Millennials delaying, not abandoning, home buying

Student-loan debt continues to be a major obstacle along the path to home ownership across the nation, particularly for millennials. But it’s not the only one.

Other factors – such as the desire among younger people to switch jobs more frequently and their tendency to value experiences over material possessions – are causing many millennials to delay home ownership. Added to mix is the fact that many younger people are getting married later and waiting to settle down and start families, one of the prime reasons people buy homes.

Still, student-loan debt is the dominant factor in delaying home ownership.

Two years ago, the National Association of Realtors completed a study on millennials that showed 22 percent had delayed moving out of their parents’ houses specifically because of student loan debt, said Carl Billera, president of the Greater Lehigh Valley Realtors.

“That’s the big factor,” Billera said, noting that many young people struggle with saving enough for a down payment. Millennials are those born between 1981 and 1996.

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In addition, many lack confidence in the economy based on their memories of the Great Recession. The economy may have been growing for a decade, with jobs plentiful, but young people remain uncertain.

“They aren’t sure about it because they aren’t used to it,” he said.

Despite the burden of student loan debt, some say there are solutions that can help millennials enter the housing market.

If interested buyers do the research, make their loan payments on time, and establish a plan with a lender ahead of time, they could potentially get pre-approved for a mortgage, said Korbin Price, 28, a Realtor at Coldwell Banker Hearthside Realtors of Hanover Township, Lehigh County.

Price said he has helped people buy homes even with student loan debt of up to $500,000.

“They don’t always have to view this as a major obstacle,” said Price, who has student loans himself but was pre-approved for a mortgage. “It’s a lot more attainable than people think.”

With low inventory and rising prices in the housing market, timing is critical, which is why it pays to have a plan ahead of time, Price added.

Price said he believes in the idea of home ownership as part of the American Dream and one that millennials are interested in obtaining even as they seek out experiences.

“I wouldn’t say it’s 100 percent student debt that’s causing it,” added Stephen Perun, a commercial lender for Peoples Security Bank & Trust in Bethlehem Township. “A lot of people in their 20s are valuing experiences and not material things.”

Perun, 33, said he owns a house and he has many friends who own houses, but acknowledged it’s a big financial commitment with a lot of uncertainty. Many people switch jobs more quickly, too, he added, which makes them tend to avoid buying a house.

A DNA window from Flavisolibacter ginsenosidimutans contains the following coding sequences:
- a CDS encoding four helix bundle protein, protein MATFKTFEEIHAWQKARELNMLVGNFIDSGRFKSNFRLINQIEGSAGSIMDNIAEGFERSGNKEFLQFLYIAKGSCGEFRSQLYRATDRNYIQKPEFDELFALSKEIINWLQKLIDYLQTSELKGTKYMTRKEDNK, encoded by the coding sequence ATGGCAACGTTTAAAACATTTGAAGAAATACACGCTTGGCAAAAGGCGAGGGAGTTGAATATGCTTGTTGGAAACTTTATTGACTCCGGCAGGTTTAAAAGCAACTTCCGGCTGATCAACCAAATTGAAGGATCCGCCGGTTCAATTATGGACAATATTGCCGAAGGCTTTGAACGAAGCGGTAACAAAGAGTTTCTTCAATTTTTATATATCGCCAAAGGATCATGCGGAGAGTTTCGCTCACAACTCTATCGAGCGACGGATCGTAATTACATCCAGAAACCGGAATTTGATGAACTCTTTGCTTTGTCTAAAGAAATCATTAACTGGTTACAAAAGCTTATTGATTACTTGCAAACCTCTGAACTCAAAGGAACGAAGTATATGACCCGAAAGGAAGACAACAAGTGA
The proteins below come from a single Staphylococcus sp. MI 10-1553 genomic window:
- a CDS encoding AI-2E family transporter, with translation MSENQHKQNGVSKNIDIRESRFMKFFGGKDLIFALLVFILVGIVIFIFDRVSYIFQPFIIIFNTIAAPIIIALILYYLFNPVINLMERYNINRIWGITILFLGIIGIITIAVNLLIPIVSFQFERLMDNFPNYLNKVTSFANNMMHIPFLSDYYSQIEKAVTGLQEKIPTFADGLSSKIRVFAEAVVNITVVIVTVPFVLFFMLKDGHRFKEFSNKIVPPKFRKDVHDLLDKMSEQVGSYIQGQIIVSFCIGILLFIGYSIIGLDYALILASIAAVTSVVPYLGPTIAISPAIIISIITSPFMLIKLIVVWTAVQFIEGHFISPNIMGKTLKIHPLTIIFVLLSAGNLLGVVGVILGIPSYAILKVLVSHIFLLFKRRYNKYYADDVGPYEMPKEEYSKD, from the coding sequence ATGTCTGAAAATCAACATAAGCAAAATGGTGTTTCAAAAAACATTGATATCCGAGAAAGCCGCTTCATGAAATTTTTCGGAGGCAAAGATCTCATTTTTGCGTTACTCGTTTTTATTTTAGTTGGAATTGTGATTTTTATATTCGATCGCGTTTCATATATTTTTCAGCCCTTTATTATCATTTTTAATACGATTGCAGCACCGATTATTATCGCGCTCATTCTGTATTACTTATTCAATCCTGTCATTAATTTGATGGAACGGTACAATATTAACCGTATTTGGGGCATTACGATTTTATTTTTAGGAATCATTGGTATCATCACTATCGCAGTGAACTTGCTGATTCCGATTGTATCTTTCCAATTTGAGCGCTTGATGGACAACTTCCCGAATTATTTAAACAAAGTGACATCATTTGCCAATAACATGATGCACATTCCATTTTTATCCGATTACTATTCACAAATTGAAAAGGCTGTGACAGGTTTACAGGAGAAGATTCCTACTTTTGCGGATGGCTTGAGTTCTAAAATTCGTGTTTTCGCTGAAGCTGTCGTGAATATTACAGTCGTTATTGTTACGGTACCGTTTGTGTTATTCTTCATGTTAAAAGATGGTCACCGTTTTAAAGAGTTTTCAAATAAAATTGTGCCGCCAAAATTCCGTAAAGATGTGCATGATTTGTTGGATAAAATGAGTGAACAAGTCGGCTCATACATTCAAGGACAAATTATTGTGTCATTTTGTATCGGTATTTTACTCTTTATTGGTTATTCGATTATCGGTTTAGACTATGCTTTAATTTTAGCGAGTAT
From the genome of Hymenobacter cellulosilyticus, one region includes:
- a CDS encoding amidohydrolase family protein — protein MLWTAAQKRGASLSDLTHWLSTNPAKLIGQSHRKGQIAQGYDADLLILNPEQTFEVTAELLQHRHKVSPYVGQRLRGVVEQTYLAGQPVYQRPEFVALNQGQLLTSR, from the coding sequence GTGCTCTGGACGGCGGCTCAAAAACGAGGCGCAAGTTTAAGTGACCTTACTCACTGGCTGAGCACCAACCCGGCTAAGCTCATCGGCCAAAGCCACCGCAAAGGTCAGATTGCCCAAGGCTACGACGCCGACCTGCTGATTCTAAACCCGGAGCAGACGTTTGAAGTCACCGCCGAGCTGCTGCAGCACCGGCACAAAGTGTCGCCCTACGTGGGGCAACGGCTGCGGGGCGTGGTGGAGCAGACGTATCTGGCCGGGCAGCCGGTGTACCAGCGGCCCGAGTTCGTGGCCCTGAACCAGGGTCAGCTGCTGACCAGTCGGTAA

Expectations about that house also may play a role, said Meghan Godorov, regional director for educational insights for the National Student Clearinghouse, a research firm in Virginia.

Many millennials want land and space, she said but they may not want to buy a starter house and would rather buy their dream house.

“In order to afford these bigger houses, they are waiting to have a family,” Godorov said.

Godorov, 35, works remotely from part of a house she rents in Orefield. She has been looking to buy a home over the past year or so but said there are not a lot of opportunities and many homes are either too large or too expensive.

Still, she said, “I definitely feel that putting my money into something that will create equity is valuable.”

While it may appear that millennials are delaying home ownership, others see more interest in people from that age group buying homes for the first time.

“We’ve actually seen an increase in first-time homebuyers coming into the market now,” said Jonathan Campbell, vice president of Realty at DLP Realty in Hanover Township, Northampton County.

Although student debt is an issue, interest rates keep going down, Campbell said. The average rate for a fixed 30-year mortgage is about 3.5 percent, he added.

“At the same time, rents are ever increasing,” Campbell said.

In addition, there are many programs for new homebuyers, including seller assist, federal grant programs and government backed loans. Furthermore, most people do not realize how little money they need for a down payment, he said.

Over the last few years, DLP Realty has seen 35 percent of its transactions for first time homebuyers increasing to about 45 percent.

“We’ve seen the biggest increase this year,” Campbell said.

Millennials are buying houses because they are realizing they can get into a home because their monthly payment is lower and there’s not as much cash coming out of their own pocket, he added.

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